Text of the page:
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Tiny Footprints, Big Discovery: Reptile Tracks Oldest Ever Found in Grand Canyon



  footprint UNLV geologist Stephen Rowland discovered that a series of 28 footprints left by a reptile-like creature 310 million years ago is the oldest ever found in the Grand Canyon National Park CREDIT: Stephen Rowland [19659004] A professor of geology at the University of Nevada, Las Vegas, found that a series of 28 footprints left behind by a reptile-like creature 31

0 million years ago is the oldest ever found in the Grand Canyon National Park.

The fossil track covers a fallen boulder that now rests along the Bright Angel Trail in the national park. Rowland presented her findings at the recent annual meeting of the Vertebrate Paleontology Society.

"It is the oldest track ever discovered in the Grand Canyon in a range of rocks that no one thought had any tracks in it, and they are among the first reptiles on earth," said Rowland

Rowland said he is not willing to say that they are the oldest traces of their kind ever discovered, but it is a possibility, while it is still doing research for the discovery. "In terms of traces of reptiles, this is really old," he said, adding that the tracks were created while the supercontinent Pangea was beginning to form.

Rowland was first warned on the tracks in spring 2016 by a colleague who was walking the path with a group of students. The boulder ended up along the trail after the collapse of a cliff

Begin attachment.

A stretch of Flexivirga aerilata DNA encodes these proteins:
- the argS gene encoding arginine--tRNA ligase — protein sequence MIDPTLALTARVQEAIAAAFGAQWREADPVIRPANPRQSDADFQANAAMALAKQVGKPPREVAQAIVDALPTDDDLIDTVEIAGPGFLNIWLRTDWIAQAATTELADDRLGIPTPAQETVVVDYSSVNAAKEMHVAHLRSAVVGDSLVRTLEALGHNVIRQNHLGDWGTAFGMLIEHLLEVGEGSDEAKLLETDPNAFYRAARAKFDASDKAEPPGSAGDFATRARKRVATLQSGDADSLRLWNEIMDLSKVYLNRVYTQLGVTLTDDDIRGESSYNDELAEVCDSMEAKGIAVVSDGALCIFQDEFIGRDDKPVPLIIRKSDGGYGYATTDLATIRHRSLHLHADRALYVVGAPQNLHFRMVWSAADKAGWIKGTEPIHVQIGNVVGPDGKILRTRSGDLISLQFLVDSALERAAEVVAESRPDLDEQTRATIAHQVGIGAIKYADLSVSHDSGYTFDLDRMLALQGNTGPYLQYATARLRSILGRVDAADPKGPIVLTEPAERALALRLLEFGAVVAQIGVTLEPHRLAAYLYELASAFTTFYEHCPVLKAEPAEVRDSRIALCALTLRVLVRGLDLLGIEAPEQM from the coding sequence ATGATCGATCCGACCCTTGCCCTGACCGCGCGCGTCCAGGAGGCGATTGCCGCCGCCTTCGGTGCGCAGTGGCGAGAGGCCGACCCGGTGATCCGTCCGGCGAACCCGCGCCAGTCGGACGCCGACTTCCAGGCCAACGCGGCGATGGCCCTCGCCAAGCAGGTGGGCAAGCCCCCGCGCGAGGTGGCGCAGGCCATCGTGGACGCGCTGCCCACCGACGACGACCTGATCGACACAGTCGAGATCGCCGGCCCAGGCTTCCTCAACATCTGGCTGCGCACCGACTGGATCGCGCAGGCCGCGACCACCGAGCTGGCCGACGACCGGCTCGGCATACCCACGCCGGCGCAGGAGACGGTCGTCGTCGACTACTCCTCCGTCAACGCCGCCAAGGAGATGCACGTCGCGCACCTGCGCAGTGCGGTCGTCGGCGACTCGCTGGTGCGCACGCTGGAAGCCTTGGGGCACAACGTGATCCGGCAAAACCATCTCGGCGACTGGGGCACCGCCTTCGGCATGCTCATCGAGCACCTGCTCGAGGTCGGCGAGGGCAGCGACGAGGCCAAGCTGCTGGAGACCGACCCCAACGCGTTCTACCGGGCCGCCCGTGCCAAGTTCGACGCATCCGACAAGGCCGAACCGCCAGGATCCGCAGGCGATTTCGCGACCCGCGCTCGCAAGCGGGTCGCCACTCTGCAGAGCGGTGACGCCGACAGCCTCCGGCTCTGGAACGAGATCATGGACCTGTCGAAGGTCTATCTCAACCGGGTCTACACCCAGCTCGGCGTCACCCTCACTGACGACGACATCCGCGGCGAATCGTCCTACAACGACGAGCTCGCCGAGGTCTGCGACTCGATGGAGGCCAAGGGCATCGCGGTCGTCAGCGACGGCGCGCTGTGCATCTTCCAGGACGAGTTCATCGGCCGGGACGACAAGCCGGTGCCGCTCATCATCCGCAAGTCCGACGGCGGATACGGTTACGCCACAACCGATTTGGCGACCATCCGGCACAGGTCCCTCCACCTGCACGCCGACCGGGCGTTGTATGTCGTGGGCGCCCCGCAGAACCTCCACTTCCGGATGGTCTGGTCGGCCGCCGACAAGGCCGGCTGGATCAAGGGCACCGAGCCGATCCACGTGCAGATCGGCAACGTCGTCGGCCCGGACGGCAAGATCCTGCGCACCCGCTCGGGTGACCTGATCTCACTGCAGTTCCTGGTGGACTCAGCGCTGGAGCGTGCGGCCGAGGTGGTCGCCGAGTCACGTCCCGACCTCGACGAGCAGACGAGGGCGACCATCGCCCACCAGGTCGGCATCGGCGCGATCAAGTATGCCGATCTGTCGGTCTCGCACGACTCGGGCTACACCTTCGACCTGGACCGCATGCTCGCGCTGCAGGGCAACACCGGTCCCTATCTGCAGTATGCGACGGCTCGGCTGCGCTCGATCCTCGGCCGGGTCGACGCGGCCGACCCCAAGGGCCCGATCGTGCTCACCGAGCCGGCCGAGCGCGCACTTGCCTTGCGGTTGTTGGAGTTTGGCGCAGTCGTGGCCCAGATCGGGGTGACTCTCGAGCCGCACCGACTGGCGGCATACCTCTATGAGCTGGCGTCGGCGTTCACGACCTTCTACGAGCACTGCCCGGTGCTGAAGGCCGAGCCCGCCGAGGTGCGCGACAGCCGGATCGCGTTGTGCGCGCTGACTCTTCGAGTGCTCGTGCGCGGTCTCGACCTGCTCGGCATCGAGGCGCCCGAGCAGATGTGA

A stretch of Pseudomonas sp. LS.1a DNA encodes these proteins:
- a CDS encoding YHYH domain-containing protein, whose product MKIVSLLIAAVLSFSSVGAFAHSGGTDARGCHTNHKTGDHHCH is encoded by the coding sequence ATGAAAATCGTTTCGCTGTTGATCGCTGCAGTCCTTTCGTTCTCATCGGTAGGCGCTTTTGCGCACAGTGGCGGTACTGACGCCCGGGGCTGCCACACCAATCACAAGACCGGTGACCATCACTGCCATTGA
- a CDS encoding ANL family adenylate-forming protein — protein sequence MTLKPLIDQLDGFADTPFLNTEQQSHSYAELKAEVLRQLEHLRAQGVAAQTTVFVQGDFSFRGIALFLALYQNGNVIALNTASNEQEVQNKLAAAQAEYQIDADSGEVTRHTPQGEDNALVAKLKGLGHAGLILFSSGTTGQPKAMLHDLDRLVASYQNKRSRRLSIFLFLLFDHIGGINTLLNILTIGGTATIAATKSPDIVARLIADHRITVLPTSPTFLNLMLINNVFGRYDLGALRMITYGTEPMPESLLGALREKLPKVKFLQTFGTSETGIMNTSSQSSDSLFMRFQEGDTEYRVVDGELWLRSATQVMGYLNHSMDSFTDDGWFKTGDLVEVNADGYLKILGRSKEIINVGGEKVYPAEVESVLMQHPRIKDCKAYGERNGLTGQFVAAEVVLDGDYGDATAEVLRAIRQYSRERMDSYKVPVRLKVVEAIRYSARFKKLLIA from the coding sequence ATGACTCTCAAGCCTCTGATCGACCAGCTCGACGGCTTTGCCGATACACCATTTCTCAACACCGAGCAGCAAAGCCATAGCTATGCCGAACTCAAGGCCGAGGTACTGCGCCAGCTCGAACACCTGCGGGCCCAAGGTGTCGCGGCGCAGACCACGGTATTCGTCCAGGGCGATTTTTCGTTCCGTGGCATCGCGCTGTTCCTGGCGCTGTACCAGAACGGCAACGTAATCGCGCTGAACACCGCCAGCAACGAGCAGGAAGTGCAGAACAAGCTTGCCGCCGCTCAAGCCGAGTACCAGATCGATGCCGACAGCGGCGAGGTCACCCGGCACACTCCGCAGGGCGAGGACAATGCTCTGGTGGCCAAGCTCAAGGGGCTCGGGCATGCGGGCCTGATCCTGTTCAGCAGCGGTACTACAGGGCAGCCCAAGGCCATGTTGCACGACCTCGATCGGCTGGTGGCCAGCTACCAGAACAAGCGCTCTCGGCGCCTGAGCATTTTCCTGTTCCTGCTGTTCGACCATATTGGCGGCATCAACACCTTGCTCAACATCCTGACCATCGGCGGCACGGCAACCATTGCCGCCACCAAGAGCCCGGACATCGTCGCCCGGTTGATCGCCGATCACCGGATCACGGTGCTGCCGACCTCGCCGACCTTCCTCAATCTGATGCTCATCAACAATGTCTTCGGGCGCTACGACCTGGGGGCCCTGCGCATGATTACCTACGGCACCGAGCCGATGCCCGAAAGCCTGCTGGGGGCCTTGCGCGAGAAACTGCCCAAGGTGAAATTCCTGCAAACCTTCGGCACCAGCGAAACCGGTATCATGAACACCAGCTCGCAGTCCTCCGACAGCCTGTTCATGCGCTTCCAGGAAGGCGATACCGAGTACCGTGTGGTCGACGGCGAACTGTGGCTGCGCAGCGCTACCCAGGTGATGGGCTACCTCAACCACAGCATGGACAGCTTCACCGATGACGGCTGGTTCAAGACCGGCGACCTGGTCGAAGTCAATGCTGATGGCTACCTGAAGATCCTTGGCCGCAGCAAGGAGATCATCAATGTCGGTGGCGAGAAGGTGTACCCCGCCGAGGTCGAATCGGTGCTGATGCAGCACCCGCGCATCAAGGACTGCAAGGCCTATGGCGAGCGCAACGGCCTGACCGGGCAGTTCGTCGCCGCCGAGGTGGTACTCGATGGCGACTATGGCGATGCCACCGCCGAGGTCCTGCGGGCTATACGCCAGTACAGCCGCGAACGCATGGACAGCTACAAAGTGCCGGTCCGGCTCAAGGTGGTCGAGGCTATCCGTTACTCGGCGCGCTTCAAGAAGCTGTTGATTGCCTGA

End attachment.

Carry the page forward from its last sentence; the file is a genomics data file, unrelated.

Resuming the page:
A year later, Rowland studied the footsteps closely.

"My first impression was that it looked very bizarre because of the lateral movement," Rowland said. . "It seemed like two animals were walking side by side, but you would not expect two lizard-like animals to walk side by side." It made no sense. " When he got home, he made detailed drawings, and began to formulate hypotheses about the "peculiar line dance" left by the creature.

"One reason I proposed is that the animal was walking in a very strong wind and the wind was blowing sideways," he said

Another possibility is that the slope was too steep and l & # 39; Animal climbed over while the sand dune was climbing. Or, Rowland said, the animal was fighting with another creature, or engaged in a mating ritual.

"I do not know if we will be able to choose strictly between these possibilities," he said.

He plans to publish his findings together with geologist Mario Caputo of San Diego State University in January. Rowland also hopes the boulder will soon be placed in the Grand Canyon National Park's geology museum for both scientific and interpretive purposes.

Meanwhile, Rowland said the footprints could belong to a reptile species that has never been discovered [19659005] "It could have been whoever the trackmaker was, his bones were never recorded," he said Rowland.


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